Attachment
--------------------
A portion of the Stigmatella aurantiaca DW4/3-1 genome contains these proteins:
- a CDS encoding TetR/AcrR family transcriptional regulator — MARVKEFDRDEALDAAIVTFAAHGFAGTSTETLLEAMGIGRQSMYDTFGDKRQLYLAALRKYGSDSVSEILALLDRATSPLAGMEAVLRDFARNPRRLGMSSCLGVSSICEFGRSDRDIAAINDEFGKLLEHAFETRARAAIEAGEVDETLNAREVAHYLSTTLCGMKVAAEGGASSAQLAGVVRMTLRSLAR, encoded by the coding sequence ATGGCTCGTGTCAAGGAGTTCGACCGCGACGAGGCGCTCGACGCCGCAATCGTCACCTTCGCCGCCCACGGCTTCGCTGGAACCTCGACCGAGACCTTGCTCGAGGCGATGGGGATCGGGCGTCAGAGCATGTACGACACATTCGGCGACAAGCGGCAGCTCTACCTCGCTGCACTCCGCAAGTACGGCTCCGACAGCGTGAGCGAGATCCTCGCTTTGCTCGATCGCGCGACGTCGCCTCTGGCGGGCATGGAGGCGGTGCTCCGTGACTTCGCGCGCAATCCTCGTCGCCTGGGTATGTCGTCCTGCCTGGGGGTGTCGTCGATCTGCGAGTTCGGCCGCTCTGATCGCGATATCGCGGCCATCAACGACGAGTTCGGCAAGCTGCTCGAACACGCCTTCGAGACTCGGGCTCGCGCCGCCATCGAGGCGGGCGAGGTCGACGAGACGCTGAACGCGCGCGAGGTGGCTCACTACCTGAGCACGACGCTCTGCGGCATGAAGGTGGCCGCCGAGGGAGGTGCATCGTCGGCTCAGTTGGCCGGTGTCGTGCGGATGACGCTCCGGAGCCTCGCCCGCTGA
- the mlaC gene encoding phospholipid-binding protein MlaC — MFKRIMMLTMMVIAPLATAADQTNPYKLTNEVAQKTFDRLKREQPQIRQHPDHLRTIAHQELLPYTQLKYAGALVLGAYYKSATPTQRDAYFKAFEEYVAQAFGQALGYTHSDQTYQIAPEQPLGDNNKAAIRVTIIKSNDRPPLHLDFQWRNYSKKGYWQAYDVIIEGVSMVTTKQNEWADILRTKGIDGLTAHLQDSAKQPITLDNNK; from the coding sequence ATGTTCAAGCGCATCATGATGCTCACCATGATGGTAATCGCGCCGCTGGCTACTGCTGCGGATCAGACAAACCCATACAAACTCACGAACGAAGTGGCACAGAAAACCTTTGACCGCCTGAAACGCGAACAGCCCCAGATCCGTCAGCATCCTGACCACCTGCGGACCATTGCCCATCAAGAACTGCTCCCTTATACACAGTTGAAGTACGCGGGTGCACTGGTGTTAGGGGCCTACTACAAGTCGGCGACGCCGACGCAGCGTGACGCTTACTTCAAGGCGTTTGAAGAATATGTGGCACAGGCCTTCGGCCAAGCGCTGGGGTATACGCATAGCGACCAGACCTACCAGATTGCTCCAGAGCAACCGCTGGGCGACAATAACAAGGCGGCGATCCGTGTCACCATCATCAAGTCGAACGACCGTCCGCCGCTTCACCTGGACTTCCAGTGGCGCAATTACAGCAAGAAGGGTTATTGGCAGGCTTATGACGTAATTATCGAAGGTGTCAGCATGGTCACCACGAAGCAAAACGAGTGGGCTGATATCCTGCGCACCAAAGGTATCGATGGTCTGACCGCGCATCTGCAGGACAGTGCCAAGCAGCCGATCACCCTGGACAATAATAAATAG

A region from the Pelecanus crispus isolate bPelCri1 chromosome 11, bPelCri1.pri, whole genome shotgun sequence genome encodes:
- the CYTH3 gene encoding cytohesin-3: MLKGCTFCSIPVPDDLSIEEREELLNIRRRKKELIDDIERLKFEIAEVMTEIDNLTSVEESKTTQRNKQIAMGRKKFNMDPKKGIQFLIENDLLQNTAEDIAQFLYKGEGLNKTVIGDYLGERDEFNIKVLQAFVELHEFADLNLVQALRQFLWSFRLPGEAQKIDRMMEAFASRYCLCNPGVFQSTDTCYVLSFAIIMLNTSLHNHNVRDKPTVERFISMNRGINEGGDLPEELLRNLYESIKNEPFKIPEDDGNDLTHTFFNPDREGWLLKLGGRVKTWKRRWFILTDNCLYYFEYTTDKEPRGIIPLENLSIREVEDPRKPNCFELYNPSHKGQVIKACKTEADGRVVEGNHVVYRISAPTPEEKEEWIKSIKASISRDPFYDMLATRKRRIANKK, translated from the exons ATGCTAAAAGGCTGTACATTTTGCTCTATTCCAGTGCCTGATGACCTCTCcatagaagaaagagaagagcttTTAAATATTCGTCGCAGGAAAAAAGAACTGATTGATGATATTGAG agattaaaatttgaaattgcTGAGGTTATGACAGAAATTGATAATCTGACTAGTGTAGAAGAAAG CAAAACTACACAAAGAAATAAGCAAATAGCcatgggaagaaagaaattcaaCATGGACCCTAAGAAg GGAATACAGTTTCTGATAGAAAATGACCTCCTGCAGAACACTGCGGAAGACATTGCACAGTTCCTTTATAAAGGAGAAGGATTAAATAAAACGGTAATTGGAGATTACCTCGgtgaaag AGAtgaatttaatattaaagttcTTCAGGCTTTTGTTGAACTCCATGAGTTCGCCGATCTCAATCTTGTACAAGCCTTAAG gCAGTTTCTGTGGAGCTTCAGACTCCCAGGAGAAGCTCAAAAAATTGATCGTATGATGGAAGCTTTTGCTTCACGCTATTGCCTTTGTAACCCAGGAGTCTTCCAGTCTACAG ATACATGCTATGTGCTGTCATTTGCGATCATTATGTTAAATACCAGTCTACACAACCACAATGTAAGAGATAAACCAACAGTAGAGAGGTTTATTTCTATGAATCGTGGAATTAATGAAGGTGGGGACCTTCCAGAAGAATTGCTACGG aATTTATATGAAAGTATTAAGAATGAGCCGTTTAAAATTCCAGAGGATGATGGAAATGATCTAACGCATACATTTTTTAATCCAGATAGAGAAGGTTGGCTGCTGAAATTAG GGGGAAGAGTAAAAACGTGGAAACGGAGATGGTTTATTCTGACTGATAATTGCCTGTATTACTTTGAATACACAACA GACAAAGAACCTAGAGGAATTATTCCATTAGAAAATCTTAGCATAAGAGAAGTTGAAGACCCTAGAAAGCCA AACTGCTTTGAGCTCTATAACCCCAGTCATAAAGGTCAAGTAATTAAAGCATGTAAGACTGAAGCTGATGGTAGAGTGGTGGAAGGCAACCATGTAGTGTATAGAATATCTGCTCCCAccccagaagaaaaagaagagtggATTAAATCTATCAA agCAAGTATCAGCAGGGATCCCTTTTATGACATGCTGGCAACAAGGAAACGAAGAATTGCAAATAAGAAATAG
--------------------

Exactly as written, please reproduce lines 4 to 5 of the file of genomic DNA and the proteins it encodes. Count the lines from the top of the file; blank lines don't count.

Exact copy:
A region from the Pelecanus crispus isolate bPelCri1 chromosome 11, bPelCri1.pri, whole genome shotgun sequence genome encodes:
- the CYTH3 gene encoding cytohesin-3: MLKGCTFCSIPVPDDLSIEEREELLNIRRRKKELIDDIERLKFEIAEVMTEIDNLTSVEESKTTQRNKQIAMGRKKFNMDPKKGIQFLIENDLLQNTAEDIAQFLYKGEGLNKTVIGDYLGERDEFNIKVLQAFVELHEFADLNLVQALRQFLWSFRLPGEAQKIDRMMEAFASRYCLCNPGVFQSTDTCYVLSFAIIMLNTSLHNHNVRDKPTVERFISMNRGINEGGDLPEELLRNLYESIKNEPFKIPEDDGNDLTHTFFNPDREGWLLKLGGRVKTWKRRWFILTDNCLYYFEYTTDKEPRGIIPLENLSIREVEDPRKPNCFELYNPSHKGQVIKACKTEADGRVVEGNHVVYRISAPTPEEKEEWIKSIKASISRDPFYDMLATRKRRIANKK, translated from the exons ATGCTAAAAGGCTGTACATTTTGCTCTATTCCAGTGCCTGATGACCTCTCcatagaagaaagagaagagcttTTAAATATTCGTCGCAGGAAAAAAGAACTGATTGATGATATTGAG agattaaaatttgaaattgcTGAGGTTATGACAGAAATTGATAATCTGACTAGTGTAGAAGAAAG CAAAACTACACAAAGAAATAAGCAAATAGCcatgggaagaaagaaattcaaCATGGACCCTAAGAAg GGAATACAGTTTCTGATAGAAAATGACCTCCTGCAGAACACTGCGGAAGACATTGCACAGTTCCTTTATAAAGGAGAAGGATTAAATAAAACGGTAATTGGAGATTACCTCGgtgaaag AGAtgaatttaatattaaagttcTTCAGGCTTTTGTTGAACTCCATGAGTTCGCCGATCTCAATCTTGTACAAGCCTTAAG gCAGTTTCTGTGGAGCTTCAGACTCCCAGGAGAAGCTCAAAAAATTGATCGTATGATGGAAGCTTTTGCTTCACGCTATTGCCTTTGTAACCCAGGAGTCTTCCAGTCTACAG ATACATGCTATGTGCTGTCATTTGCGATCATTATGTTAAATACCAGTCTACACAACCACAATGTAAGAGATAAACCAACAGTAGAGAGGTTTATTTCTATGAATCGTGGAATTAATGAAGGTGGGGACCTTCCAGAAGAATTGCTACGG aATTTATATGAAAGTATTAAGAATGAGCCGTTTAAAATTCCAGAGGATGATGGAAATGATCTAACGCATACATTTTTTAATCCAGATAGAGAAGGTTGGCTGCTGAAATTAG GGGGAAGAGTAAAAACGTGGAAACGGAGATGGTTTATTCTGACTGATAATTGCCTGTATTACTTTGAATACACAACA GACAAAGAACCTAGAGGAATTATTCCATTAGAAAATCTTAGCATAAGAGAAGTTGAAGACCCTAGAAAGCCA AACTGCTTTGAGCTCTATAACCCCAGTCATAAAGGTCAAGTAATTAAAGCATGTAAGACTGAAGCTGATGGTAGAGTGGTGGAAGGCAACCATGTAGTGTATAGAATATCTGCTCCCAccccagaagaaaaagaagagtggATTAAATCTATCAA agCAAGTATCAGCAGGGATCCCTTTTATGACATGCTGGCAACAAGGAAACGAAGAATTGCAAATAAGAAATAG